Being from Canada, this movie easily could have been made about a little Sydney Crosby.  It is a look into the pressure that comes with young boys or girls who give up their entire childhood in pursuit of achieving their dreams of becoming the best at their sport.

Far from a North American blockbuster movie, it hit close to the heart for both of us, and was one of the better movies we had seen in a long while.  Carine may have shed a tear or two… not that that is anything new!

At the conclusion of the movie, the credits rolled to a classic Spanish song by the name of Los Caminos de la Vida, which perfectly summed up the film.  Once the screen went to black, the movies director and producers, Carlos Andrés Morelli and Lucia Gaviglio Salkind took questions from the gallery for a good 45 minutes.

The next film we saw was called Equilibrio by Italian filmmaker Vincenzo Marra.  The story of father Giuseppe, a priest from Rome.  Tempted by a woman he is friends with, he moves from Rome to Campania, north west of Naples.  His congregation is troubled by toxic waste, with many illnesses befalling them.

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Father Giuseppe tries to get to the bottom of why all of this toxic waste is allowed to be dumped right in their backyard, only to find that the local mafia is responsible.  The local organized crime family is allowed to run rampant due to a seeming absence of police or governmental presence in the area.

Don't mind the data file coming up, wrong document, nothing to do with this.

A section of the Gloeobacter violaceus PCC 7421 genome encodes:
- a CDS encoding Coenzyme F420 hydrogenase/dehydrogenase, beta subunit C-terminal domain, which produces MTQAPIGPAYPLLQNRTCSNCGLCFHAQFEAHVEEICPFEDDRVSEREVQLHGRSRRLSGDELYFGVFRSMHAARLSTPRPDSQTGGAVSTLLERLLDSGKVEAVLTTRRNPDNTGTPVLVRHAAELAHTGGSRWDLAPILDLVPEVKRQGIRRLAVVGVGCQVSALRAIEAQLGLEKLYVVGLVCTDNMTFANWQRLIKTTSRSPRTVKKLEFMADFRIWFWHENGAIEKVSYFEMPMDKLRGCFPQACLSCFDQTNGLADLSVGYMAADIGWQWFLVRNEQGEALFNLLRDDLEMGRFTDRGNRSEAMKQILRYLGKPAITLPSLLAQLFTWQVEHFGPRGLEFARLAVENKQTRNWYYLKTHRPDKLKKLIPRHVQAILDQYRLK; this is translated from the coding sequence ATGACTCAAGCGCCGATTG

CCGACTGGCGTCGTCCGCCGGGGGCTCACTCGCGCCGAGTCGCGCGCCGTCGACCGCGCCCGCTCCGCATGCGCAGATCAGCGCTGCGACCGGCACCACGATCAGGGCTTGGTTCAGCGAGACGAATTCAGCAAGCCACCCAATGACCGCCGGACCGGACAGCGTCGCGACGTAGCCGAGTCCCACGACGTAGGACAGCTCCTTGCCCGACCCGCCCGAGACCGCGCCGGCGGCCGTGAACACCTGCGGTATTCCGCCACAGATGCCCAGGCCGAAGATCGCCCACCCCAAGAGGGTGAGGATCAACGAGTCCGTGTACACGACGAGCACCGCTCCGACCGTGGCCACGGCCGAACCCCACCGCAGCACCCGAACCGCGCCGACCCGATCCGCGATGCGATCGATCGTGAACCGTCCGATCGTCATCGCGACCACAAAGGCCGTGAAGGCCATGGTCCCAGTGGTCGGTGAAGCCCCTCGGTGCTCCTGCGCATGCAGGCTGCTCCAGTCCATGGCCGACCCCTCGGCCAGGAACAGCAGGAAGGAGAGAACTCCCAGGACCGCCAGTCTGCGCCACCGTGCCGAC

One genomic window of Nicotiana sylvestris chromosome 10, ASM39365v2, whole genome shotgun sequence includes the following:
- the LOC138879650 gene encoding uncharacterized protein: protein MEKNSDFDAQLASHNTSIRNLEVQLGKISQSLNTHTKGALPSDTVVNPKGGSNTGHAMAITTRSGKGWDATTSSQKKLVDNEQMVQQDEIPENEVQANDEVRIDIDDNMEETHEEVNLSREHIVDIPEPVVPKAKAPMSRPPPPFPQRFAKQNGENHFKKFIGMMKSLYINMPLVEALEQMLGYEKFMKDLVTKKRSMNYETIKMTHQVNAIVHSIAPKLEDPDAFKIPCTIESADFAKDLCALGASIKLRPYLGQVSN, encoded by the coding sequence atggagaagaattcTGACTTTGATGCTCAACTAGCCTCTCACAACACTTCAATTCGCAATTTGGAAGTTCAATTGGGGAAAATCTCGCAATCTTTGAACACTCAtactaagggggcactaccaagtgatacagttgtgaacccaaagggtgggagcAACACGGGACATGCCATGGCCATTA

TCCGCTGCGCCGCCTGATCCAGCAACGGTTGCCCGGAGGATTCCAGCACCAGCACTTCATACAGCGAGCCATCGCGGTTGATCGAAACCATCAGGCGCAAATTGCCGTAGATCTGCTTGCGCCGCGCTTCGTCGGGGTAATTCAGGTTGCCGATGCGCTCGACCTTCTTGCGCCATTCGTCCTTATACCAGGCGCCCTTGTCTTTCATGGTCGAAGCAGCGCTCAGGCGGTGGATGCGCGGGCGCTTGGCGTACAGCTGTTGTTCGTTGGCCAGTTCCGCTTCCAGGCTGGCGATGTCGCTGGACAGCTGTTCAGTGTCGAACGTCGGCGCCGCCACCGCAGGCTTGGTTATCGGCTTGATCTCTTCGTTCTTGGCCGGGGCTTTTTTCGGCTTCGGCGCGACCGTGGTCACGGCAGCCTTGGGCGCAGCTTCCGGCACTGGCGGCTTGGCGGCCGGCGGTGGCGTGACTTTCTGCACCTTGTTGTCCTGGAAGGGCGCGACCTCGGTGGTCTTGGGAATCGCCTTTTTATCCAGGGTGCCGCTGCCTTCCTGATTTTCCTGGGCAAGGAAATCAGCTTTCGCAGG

This movie was a little slow-paced, but between the acting, and the realism the entire film embodies, it was nonetheless a good watch.  The portrayal of the mafia was not glorified the way it usually is in American films.

It was refreshing to see works that were put together by people we actually met, as opposed to big media companies, like most movies we watch are.  It gives the films a truer feel.  The lack of a big budget often leads to more emphasis being put on the writing and storytelling, which is a big plus in our books.

While it may not have been the Cannes Film Festival, BIFF was a unique experience for us on our trip and will be remembered fondly!


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Chiang Mai Street Art – A photoblog

A photoblog of Chiang Mai’s best street art. The coolest murals in Northern Thailand.

Chiang Mai is known for its insane amount of temples. It’s also home to plenty of digital nomads.  Its laidback and easy-going vibe is enough to convince anyone to stay and enjoy their time.  It’s no surprise then, that you would want to take your time and stroll through the Old City, with plenty of sights and sounds to take in. Oh, and food. Delicious food.

While strolling around, you’ll probably notice some awesome alleyways with beautiful street art. We just love the character it gives the city, mixing in the new with the old. Here are some of the pieces we stumbled upon during our time in Chiang Mai.

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Discover the beautiful street art in Chiang Mai, Thailand. Includes some tips and tricks to have the best time in the city. www.wediditourway.com